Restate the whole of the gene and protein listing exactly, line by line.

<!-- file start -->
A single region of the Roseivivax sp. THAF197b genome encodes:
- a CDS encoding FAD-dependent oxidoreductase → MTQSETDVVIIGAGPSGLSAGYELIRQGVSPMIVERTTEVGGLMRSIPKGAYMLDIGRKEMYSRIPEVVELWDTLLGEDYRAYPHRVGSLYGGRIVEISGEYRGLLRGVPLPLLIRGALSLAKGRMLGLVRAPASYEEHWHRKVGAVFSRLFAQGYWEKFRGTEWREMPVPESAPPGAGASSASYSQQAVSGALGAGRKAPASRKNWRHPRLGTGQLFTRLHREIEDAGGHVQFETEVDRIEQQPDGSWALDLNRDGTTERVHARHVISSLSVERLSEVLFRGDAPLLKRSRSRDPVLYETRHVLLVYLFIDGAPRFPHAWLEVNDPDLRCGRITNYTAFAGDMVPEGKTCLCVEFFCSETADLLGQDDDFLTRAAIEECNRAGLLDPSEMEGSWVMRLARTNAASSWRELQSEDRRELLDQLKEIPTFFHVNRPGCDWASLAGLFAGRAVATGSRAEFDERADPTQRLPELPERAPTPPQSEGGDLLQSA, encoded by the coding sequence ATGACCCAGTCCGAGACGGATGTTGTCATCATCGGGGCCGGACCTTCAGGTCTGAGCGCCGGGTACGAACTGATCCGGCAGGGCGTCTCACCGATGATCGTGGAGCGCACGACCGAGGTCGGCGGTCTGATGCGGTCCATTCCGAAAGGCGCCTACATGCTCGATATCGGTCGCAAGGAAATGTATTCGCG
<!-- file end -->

A single region of the Roseivivax sp. THAF197b genome encodes:
- a CDS encoding FAD-dependent oxidoreductase → MTQSETDVVIIGAGPSGLSAGYELIRQGVSPMIVERTTEVGGLMRSIPKGAYMLDIGRKEMYSRIPEVVELWDTLLGEDYRAYPHRVGSLYGGRIVEISGEYRGLLRGVPLPLLIRGALSLAKGRMLGLVRAPASYEEHWHRKVGAVFSRLFAQGYWEKFRGTEWREMPVPESAPPGAGASSASYSQQAVSGALGAGRKAPASRKNWRHPRLGTGQLFTRLHREIEDAGGHVQFETEVDRIEQQPDGSWALDLNRDGTTERVHARHVISSLSVERLSEVLFRGDAPLLKRSRSRDPVLYETRHVLLVYLFIDGAPRFPHAWLEVNDPDLRCGRITNYTAFAGDMVPEGKTCLCVEFFCSETADLLGQDDDFLTRAAIEECNRAGLLDPSEMEGSWVMRLARTNAASSWRELQSEDRRELLDQLKEIPTFFHVNRPGCDWASLAGLFAGRAVATGSRAEFDERADPTQRLPELPERAPTPPQSEGGDLLQSA, encoded by the coding sequence ATGACCCAGTCCGAGACGGATGTTGTCATCATCGGGGCCGGACCTTCAGGTCTGAGCGCCGGGTACGAACTGATCCGGCAGGGCGTCTCACCGATGATCGTGGAGCGCACGACCGAGGTCGGCGGTCTGATGCGGTCCATTCCGAAAGGCGCCTACATGCTCGATATCGGTCGCAAGGAAATGTATTCGCG